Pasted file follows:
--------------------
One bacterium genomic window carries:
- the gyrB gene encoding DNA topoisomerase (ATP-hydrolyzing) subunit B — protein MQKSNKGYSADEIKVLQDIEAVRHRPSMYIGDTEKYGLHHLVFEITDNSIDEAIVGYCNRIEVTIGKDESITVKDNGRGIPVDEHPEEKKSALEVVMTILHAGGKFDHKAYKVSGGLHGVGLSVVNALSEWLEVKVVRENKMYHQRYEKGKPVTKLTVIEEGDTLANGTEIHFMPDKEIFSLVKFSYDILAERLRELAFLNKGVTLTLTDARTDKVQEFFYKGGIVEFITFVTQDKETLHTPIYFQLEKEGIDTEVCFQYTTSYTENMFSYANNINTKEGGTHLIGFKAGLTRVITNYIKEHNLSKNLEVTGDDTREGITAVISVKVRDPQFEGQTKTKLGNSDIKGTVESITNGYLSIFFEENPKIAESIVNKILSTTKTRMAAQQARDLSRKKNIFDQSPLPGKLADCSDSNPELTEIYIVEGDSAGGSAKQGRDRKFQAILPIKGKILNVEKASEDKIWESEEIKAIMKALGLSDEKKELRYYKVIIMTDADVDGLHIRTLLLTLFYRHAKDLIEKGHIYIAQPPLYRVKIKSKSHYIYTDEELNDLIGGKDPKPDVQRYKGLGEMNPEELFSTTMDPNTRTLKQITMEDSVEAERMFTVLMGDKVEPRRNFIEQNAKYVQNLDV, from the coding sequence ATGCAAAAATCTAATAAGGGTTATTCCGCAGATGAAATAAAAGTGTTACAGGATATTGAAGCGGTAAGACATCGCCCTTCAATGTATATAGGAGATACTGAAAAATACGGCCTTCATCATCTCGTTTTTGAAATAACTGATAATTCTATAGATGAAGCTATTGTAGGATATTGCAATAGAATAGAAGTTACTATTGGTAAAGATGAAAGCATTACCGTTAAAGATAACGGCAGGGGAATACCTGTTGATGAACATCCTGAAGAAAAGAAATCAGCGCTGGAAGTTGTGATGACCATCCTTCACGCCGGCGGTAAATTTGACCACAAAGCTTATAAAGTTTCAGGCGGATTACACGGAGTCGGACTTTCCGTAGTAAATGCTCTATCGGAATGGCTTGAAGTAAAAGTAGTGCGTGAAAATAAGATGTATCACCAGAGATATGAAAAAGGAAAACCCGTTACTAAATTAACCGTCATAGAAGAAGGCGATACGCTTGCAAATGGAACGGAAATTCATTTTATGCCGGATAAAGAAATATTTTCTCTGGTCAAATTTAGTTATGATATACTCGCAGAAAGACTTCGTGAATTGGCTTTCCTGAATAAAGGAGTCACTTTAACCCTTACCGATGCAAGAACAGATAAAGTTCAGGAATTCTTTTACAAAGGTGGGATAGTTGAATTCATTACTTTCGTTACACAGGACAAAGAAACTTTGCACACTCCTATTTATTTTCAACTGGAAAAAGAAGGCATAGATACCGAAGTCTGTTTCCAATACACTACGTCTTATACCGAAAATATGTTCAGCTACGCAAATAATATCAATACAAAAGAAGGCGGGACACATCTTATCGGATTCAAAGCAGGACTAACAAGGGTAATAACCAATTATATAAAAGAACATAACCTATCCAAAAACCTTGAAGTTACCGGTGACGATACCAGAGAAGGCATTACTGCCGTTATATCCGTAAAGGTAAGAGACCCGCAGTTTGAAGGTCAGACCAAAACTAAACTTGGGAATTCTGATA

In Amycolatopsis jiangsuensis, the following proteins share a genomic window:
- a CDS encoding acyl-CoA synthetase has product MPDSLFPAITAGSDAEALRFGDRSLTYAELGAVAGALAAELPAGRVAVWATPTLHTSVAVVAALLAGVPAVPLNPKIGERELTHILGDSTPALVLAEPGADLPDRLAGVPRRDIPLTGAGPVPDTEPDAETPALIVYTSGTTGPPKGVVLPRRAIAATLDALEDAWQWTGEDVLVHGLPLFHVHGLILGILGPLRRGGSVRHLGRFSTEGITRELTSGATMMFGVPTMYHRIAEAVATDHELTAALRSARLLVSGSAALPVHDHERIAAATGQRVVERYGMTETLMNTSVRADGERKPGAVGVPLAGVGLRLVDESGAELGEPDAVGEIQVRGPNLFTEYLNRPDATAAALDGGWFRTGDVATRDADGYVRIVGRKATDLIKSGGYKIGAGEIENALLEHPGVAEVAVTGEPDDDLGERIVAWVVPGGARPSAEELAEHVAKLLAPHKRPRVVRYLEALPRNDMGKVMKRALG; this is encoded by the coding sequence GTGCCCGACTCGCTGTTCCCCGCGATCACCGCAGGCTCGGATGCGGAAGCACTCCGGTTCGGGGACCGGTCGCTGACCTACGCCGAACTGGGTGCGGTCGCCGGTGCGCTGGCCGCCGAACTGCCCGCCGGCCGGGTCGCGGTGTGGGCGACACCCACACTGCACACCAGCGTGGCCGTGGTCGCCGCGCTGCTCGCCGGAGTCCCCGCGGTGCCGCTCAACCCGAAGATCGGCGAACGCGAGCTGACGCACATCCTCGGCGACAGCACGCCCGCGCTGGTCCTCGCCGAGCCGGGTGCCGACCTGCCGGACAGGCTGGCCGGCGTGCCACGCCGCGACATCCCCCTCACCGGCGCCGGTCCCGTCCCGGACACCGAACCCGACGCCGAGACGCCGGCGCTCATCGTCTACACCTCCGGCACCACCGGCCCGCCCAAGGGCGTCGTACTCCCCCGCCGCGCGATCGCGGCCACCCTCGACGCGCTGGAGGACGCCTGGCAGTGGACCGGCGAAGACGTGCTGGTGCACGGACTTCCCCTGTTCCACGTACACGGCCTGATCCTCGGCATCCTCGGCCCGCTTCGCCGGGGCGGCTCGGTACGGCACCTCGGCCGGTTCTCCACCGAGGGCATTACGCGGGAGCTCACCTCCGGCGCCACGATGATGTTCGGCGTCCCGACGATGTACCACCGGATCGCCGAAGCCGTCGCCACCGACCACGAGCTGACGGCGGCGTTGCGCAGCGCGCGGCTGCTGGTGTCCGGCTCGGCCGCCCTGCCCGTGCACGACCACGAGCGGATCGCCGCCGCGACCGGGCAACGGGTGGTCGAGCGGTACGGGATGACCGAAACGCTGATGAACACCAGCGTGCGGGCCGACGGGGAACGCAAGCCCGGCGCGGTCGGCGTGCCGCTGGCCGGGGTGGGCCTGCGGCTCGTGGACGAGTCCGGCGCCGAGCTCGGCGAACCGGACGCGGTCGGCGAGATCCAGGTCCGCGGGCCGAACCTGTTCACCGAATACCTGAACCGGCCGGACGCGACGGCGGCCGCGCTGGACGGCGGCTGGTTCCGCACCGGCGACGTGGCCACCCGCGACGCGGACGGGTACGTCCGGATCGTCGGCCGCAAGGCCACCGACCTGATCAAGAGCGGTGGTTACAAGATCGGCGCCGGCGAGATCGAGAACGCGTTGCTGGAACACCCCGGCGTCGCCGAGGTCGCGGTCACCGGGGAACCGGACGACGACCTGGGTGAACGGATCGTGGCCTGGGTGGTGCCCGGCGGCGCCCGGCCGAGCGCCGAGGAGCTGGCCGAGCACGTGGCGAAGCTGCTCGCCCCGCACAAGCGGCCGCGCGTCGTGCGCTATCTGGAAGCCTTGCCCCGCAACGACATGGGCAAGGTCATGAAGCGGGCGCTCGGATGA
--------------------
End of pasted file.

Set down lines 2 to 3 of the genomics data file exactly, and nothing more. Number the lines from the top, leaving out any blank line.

- the gyrB gene encoding DNA topoisomerase (ATP-hydrolyzing) subunit B — protein MQKSNKGYSADEIKVLQDIEAVRHRPSMYIGDTEKYGLHHLVFEITDNSIDEAIVGYCNRIEVTIGKDESITVKDNGRGIPVDEHPEEKKSALEVVMTILHAGGKFDHKAYKVSGGLHGVGLSVVNALSEWLEVKVVRENKMYHQRYEKGKPVTKLTVIEEGDTLANGTEIHFMPDKEIFSLVKFSYDILAERLRELAFLNKGVTLTLTDARTDKVQEFFYKGGIVEFITFVTQDKETLHTPIYFQLEKEGIDTEVCFQYTTSYTENMFSYANNINTKEGGTHLIGFKAGLTRVITNYIKEHNLSKNLEVTGDDTREGITAVISVKVRDPQFEGQTKTKLGNSDIKGTVESITNGYLSIFFEENPKIAESIVNKILSTTKTRMAAQQARDLSRKKNIFDQSPLPGKLADCSDSNPELTEIYIVEGDSAGGSAKQGRDRKFQAILPIKGKILNVEKASEDKIWESEEIKAIMKALGLSDEKKELRYYKVIIMTDADVDGLHIRTLLLTLFYRHAKDLIEKGHIYIAQPPLYRVKIKSKSHYIYTDEELNDLIGGKDPKPDVQRYKGLGEMNPEELFSTTMDPNTRTLKQITMEDSVEAERMFTVLMGDKVEPRRNFIEQNAKYVQNLDV, from the coding sequence ATGCAAAAATCTAATAAGGGTTATTCCGCAGATGAAATAAAAGTGTTACAGGATATTGAAGCGGTAAGACATCGCCCTTCAATGTATATAGGAGATACTGAAAAATACGGCCTTCATCATCTCGTTTTTGAAATAACTGATAATTCTATAGATGAAGCTATTGTAGGATATTGCAATAGAATAGAAGTTACTATTGGTAAAGATGAAAGCATTACCGTTAAAGATAACGGCAGGGGAATACCTGTTGATGAACATCCTGAAGAAAAGAAATCAGCGCTGGAAGTTGTGATGACCATCCTTCACGCCGGCGGTAAATTTGACCACAAAGCTTATAAAGTTTCAGGCGGATTACACGGAGTCGGACTTTCCGTAGTAAATGCTCTATCGGAATGGCTTGAAGTAAAAGTAGTGCGTGAAAATAAGATGTATCACCAGAGATATGAAAAAGGAAAACCCGTTACTAAATTAACCGTCATAGAAGAAGGCGATACGCTTGCAAATGGAACGGAAATTCATTTTATGCCGGATAAAGAAATATTTTCTCTGGTCAAATTTAGTTATGATATACTCGCAGAAAGACTTCGTGAATTGGCTTTCCTGAATAAAGGAGTCACTTTAACCCTTACCGATGCAAGAACAGATAAAGTTCAGGAATTCTTTTACAAAGGTGGGATAGTTGAATTCATTACTTTCGTTACACAGGACAAAGAAACTTTGCACACTCCTATTTATTTTCAACTGGAAAAAGAAGGCATAGATACCGAAGTCTGTTTCCAATACACTACGTCTTATACCGAAAATATGTTCAGCTACGCAAATAATATCAATACAAAAGAAGGCGGGACACATCTTATCGGATTCAAAGCAGGACTAACAAGGGTAATAACCAATTATATAAAAGAACATAACCTATCCAAAAACCTTGAAGTTACCGGTGACGATACCAGAGAAGGCATTACTGCCGTTATATCCGTAAAGGTAAGAGACCCGCAGTTTGAAGGTCAGACCAAAACTAAACTTGGGAATTCTGATA

In Amycolatopsis jiangsuensis, the following proteins share a genomic window: